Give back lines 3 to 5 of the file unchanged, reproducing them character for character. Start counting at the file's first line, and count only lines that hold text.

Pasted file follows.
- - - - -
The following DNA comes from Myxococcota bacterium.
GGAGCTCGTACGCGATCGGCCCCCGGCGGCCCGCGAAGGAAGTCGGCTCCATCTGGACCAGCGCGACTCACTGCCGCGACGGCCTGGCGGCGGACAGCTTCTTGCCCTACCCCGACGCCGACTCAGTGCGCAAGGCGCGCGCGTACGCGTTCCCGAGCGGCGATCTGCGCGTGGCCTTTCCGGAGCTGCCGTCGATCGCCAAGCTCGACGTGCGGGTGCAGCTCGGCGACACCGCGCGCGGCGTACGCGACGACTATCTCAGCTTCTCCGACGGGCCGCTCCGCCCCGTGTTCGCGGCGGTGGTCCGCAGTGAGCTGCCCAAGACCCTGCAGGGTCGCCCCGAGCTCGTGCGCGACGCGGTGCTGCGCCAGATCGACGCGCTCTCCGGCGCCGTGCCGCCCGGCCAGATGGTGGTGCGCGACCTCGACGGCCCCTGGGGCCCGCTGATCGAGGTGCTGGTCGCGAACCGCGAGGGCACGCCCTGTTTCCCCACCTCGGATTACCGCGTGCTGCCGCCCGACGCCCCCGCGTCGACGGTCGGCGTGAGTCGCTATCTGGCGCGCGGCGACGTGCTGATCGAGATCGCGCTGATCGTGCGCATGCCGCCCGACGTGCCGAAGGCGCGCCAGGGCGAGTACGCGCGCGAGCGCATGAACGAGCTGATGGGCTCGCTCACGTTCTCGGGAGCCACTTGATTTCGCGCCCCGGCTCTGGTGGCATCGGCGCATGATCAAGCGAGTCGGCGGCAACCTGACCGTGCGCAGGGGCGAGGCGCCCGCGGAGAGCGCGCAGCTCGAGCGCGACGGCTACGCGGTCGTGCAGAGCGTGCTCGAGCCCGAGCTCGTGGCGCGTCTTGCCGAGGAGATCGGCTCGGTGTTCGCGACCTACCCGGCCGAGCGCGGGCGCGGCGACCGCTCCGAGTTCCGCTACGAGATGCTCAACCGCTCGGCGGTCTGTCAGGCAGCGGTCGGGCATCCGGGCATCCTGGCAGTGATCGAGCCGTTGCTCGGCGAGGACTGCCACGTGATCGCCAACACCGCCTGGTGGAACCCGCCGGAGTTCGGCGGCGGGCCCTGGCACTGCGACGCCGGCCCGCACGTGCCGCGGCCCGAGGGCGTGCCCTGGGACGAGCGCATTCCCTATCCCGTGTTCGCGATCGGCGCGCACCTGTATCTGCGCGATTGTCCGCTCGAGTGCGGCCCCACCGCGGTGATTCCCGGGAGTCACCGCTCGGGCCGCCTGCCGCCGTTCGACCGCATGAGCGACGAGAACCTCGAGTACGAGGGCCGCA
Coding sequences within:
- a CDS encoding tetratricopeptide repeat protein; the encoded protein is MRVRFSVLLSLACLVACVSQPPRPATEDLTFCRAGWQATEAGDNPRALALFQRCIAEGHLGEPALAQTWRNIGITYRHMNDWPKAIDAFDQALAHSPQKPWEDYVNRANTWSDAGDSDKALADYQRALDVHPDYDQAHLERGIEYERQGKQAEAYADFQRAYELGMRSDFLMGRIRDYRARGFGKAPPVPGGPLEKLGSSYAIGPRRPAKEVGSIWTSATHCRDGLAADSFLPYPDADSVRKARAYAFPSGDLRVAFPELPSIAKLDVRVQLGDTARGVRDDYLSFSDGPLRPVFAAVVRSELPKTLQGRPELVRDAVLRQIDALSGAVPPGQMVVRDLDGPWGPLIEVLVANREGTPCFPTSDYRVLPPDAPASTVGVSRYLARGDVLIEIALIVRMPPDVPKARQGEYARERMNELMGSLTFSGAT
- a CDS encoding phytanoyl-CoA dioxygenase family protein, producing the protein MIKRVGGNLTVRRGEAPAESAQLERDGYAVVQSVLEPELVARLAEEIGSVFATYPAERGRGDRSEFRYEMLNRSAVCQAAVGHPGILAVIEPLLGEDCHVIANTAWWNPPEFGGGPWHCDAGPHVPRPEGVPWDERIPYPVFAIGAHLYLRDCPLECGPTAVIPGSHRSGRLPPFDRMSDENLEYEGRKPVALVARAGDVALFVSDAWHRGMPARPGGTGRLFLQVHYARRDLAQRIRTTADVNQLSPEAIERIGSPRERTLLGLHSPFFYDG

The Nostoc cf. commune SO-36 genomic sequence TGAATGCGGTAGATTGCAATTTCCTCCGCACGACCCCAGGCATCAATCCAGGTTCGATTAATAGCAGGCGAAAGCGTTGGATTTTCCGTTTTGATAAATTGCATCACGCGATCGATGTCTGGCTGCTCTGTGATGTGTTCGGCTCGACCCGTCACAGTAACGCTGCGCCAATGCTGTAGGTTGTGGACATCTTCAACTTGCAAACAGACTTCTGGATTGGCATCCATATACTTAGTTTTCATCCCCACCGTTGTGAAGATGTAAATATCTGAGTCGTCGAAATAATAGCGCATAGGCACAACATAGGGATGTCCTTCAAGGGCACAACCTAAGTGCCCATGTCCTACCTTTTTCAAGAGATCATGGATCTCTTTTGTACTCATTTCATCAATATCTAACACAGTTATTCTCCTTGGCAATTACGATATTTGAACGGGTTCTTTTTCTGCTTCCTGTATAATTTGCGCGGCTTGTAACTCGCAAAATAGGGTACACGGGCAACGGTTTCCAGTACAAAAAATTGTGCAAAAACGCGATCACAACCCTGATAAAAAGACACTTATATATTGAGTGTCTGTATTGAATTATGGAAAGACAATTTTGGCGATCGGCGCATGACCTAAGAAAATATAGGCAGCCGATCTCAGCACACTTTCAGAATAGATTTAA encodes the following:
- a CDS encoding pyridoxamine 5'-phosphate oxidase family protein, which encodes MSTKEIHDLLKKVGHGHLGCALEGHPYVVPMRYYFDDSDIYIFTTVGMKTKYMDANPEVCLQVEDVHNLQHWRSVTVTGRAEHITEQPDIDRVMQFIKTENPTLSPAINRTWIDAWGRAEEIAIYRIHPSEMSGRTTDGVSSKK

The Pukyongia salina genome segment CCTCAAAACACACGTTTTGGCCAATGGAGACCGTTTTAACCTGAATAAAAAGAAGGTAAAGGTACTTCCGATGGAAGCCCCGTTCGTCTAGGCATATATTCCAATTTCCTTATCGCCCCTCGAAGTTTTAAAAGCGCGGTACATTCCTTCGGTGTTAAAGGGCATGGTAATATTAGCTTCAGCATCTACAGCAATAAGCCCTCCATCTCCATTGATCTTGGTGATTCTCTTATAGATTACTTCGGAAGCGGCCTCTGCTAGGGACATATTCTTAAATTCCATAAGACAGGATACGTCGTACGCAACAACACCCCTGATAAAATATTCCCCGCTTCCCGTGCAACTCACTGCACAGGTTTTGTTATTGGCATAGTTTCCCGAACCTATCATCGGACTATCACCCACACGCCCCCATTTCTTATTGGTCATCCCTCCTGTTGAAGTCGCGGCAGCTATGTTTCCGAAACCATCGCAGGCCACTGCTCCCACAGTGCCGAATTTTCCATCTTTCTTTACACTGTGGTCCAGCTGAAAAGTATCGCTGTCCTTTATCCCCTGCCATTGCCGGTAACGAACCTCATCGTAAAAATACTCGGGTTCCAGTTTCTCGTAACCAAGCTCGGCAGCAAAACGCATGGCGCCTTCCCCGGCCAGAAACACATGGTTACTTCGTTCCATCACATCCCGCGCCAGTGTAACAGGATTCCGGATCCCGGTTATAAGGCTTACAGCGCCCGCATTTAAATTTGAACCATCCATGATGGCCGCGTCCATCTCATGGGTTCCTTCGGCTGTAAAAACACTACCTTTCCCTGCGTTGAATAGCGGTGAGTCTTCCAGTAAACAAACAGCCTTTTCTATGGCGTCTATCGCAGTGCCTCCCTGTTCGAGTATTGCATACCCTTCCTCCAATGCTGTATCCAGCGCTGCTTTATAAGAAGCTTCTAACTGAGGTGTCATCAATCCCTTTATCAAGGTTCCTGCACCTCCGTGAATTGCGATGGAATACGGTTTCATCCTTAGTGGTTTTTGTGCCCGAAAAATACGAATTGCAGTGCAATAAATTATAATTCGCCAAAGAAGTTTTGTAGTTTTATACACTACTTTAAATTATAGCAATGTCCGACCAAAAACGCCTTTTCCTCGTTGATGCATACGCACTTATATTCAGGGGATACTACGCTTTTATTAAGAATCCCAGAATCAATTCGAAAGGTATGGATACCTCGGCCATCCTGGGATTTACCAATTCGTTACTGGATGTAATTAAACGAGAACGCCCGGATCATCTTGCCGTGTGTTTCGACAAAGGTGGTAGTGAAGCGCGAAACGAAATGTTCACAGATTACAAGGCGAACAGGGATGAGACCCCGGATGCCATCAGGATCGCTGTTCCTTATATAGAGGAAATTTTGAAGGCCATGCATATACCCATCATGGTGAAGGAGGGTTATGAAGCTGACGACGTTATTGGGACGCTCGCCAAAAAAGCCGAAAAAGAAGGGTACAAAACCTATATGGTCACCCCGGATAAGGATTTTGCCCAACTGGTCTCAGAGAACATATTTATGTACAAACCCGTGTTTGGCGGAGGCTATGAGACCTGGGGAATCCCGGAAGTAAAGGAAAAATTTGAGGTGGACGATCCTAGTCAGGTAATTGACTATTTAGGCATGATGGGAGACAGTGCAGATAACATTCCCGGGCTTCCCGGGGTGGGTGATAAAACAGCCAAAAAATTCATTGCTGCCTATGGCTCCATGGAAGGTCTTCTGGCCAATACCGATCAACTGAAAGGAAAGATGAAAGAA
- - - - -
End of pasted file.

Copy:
Coding sequences within:
- a CDS encoding tetratricopeptide repeat protein; the encoded protein is MRVRFSVLLSLACLVACVSQPPRPATEDLTFCRAGWQATEAGDNPRALALFQRCIAEGHLGEPALAQTWRNIGITYRHMNDWPKAIDAFDQALAHSPQKPWEDYVNRANTWSDAGDSDKALADYQRALDVHPDYDQAHLERGIEYERQGKQAEAYADFQRAYELGMRSDFLMGRIRDYRARGFGKAPPVPGGPLEKLGSSYAIGPRRPAKEVGSIWTSATHCRDGLAADSFLPYPDADSVRKARAYAFPSGDLRVAFPELPSIAKLDVRVQLGDTARGVRDDYLSFSDGPLRPVFAAVVRSELPKTLQGRPELVRDAVLRQIDALSGAVPPGQMVVRDLDGPWGPLIEVLVANREGTPCFPTSDYRVLPPDAPASTVGVSRYLARGDVLIEIALIVRMPPDVPKARQGEYARERMNELMGSLTFSGAT
- a CDS encoding phytanoyl-CoA dioxygenase family protein, producing the protein MIKRVGGNLTVRRGEAPAESAQLERDGYAVVQSVLEPELVARLAEEIGSVFATYPAERGRGDRSEFRYEMLNRSAVCQAAVGHPGILAVIEPLLGEDCHVIANTAWWNPPEFGGGPWHCDAGPHVPRPEGVPWDERIPYPVFAIGAHLYLRDCPLECGPTAVIPGSHRSGRLPPFDRMSDENLEYEGRKPVALVARAGDVALFVSDAWHRGMPARPGGTGRLFLQVHYARRDLAQRIRTTADVNQLSPEAIERIGSPRERTLLGLHSPFFYDG